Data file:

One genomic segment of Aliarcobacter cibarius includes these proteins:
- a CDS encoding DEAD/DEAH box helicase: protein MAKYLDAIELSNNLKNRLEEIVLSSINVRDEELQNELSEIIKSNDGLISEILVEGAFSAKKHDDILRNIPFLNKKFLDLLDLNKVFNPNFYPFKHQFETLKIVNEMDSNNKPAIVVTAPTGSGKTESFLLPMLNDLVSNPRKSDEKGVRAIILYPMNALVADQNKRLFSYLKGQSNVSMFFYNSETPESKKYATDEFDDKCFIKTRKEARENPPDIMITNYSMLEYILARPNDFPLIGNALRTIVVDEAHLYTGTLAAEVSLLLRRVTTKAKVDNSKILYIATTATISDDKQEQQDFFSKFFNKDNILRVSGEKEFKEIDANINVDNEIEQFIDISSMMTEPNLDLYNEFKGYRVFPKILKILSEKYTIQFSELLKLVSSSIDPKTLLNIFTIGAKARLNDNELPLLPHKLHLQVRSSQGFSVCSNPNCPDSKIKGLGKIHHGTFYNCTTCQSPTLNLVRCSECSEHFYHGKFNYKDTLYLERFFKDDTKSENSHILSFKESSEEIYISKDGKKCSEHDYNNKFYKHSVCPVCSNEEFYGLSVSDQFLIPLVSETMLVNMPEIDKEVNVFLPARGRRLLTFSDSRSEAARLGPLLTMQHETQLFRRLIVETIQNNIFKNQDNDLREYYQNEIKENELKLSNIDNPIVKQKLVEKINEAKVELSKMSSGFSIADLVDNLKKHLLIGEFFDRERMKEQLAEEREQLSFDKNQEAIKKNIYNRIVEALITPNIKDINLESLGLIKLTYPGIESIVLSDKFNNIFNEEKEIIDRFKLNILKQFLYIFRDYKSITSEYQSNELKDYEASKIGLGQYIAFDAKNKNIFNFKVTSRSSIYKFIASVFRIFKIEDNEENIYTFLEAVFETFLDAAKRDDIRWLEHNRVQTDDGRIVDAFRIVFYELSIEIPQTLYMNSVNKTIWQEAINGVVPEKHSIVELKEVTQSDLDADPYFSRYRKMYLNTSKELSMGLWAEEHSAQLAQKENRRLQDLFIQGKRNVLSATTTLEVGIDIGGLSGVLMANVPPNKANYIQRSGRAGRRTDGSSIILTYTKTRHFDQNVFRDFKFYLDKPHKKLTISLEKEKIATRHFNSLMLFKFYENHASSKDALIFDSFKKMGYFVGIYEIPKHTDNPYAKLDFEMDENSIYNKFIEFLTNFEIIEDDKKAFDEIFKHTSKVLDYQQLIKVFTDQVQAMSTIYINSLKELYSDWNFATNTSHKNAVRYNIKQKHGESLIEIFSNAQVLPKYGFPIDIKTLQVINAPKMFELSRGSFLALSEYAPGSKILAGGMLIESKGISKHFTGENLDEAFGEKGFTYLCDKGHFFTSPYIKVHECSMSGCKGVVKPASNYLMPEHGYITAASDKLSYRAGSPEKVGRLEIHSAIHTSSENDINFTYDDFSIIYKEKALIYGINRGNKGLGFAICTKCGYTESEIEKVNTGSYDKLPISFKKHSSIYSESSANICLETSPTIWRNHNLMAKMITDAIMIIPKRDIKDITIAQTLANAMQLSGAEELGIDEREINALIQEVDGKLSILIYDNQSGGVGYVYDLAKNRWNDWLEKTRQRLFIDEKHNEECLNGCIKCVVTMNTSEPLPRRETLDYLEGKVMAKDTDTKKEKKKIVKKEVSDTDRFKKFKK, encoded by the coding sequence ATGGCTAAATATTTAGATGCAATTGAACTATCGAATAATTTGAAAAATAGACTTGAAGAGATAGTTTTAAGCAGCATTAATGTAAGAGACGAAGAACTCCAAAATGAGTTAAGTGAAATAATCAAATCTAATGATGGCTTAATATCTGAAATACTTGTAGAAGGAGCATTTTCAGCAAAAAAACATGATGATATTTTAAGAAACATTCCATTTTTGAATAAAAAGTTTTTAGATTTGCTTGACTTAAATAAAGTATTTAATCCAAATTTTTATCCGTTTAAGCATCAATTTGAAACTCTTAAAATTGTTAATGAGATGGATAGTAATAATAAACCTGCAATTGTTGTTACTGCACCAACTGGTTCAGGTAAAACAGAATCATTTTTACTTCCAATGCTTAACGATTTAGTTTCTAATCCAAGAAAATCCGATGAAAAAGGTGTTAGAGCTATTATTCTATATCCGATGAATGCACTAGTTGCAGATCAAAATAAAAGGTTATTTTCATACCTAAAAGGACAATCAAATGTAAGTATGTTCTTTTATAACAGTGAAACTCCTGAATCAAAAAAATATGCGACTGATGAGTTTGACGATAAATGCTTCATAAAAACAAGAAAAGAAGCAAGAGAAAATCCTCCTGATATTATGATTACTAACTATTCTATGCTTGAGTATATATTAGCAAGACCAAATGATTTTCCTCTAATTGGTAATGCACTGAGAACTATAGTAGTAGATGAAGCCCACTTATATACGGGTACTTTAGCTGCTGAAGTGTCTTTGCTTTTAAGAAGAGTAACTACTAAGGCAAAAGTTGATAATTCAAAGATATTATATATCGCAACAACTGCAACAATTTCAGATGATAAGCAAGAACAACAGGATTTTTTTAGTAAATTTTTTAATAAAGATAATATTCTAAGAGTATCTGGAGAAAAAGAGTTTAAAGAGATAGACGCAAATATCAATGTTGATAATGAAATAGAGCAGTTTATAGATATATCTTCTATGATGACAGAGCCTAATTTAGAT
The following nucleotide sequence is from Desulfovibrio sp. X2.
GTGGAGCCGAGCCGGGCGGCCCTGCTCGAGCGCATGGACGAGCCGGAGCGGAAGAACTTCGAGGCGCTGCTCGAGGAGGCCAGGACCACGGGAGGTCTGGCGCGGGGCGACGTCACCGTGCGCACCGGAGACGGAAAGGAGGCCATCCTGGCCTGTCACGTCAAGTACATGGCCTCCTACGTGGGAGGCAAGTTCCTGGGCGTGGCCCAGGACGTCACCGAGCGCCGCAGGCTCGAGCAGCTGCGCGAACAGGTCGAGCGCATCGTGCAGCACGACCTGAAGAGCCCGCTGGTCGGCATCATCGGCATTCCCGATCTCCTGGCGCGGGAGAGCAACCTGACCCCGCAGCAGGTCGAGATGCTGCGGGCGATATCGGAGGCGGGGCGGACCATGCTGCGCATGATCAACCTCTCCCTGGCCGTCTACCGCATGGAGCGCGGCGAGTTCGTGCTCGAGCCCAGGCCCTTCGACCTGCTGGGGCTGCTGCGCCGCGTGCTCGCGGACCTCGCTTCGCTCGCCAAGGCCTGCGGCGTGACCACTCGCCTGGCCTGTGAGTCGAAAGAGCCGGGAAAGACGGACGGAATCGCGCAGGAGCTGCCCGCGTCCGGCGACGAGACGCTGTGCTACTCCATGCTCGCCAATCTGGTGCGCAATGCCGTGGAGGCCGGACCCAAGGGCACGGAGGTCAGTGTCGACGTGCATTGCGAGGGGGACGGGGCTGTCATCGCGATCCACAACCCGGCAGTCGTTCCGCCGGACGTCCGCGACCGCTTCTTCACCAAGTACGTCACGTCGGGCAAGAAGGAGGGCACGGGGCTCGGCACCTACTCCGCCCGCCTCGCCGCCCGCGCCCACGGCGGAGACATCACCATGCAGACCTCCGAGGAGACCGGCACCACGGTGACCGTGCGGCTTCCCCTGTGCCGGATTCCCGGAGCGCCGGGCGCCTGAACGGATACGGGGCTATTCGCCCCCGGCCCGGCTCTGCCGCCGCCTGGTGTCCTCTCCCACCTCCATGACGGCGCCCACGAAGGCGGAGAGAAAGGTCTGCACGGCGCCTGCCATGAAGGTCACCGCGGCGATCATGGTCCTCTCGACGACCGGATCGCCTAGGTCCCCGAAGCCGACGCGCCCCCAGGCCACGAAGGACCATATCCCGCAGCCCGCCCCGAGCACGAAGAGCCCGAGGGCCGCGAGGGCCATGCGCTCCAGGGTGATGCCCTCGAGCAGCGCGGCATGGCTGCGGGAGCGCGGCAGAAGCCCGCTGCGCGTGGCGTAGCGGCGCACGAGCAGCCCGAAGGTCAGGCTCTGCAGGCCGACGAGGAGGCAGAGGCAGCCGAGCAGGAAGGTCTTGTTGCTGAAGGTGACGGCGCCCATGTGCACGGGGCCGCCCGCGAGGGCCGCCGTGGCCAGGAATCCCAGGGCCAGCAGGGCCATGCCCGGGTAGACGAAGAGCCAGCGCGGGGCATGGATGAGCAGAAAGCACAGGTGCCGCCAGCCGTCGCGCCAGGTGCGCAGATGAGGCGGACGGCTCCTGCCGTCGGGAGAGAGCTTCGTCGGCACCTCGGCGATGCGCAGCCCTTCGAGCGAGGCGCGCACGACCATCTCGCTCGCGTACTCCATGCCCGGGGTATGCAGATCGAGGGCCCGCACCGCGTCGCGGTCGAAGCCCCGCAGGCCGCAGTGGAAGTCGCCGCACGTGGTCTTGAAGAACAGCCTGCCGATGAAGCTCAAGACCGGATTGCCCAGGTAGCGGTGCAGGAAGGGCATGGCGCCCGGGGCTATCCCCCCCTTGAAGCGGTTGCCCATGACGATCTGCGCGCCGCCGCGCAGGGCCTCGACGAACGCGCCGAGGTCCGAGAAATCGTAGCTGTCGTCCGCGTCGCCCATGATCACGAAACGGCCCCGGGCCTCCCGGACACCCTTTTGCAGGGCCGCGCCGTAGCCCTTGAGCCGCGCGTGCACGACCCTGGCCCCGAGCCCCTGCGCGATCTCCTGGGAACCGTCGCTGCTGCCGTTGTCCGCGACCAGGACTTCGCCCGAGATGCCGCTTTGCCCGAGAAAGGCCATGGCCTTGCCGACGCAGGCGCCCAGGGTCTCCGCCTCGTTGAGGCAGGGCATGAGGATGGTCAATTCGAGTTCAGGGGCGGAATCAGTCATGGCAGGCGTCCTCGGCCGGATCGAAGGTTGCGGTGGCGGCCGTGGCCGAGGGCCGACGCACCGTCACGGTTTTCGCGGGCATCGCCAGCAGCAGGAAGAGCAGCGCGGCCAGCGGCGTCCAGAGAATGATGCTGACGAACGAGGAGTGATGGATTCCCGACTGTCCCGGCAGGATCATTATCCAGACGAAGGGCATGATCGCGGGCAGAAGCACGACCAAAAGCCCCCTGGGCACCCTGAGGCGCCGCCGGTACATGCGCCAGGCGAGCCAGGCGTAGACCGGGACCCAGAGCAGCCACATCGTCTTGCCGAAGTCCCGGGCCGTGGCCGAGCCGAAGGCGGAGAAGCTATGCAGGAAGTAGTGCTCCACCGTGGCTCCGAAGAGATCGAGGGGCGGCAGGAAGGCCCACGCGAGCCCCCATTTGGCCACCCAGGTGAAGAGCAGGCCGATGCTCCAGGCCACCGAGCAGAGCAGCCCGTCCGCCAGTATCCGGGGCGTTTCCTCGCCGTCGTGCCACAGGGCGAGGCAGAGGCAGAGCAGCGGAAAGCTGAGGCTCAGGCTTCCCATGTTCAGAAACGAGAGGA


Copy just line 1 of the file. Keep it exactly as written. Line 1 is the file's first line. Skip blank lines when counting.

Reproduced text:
One genomic segment of Aliarcobacter cibarius includes these proteins: